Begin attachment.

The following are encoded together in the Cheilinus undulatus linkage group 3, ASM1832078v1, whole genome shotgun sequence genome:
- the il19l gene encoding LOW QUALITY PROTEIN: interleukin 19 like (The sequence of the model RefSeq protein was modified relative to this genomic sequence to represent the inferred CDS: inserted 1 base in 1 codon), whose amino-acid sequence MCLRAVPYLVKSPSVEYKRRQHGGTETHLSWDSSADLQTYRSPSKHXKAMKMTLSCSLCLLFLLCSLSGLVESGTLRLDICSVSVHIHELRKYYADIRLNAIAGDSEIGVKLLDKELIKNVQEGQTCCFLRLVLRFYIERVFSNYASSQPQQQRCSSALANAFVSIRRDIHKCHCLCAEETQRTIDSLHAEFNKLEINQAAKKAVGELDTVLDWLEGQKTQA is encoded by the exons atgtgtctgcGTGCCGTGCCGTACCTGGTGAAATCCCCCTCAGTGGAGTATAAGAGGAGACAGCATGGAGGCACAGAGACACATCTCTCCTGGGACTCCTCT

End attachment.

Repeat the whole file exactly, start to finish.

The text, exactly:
The following are encoded together in the Cheilinus undulatus linkage group 3, ASM1832078v1, whole genome shotgun sequence genome:
- the il19l gene encoding LOW QUALITY PROTEIN: interleukin 19 like (The sequence of the model RefSeq protein was modified relative to this genomic sequence to represent the inferred CDS: inserted 1 base in 1 codon), whose amino-acid sequence MCLRAVPYLVKSPSVEYKRRQHGGTETHLSWDSSADLQTYRSPSKHXKAMKMTLSCSLCLLFLLCSLSGLVESGTLRLDICSVSVHIHELRKYYADIRLNAIAGDSEIGVKLLDKELIKNVQEGQTCCFLRLVLRFYIERVFSNYASSQPQQQRCSSALANAFVSIRRDIHKCHCLCAEETQRTIDSLHAEFNKLEINQAAKKAVGELDTVLDWLEGQKTQA is encoded by the exons atgtgtctgcGTGCCGTGCCGTACCTGGTGAAATCCCCCTCAGTGGAGTATAAGAGGAGACAGCATGGAGGCACAGAGACACATCTCTCCTGGGACTCCTCT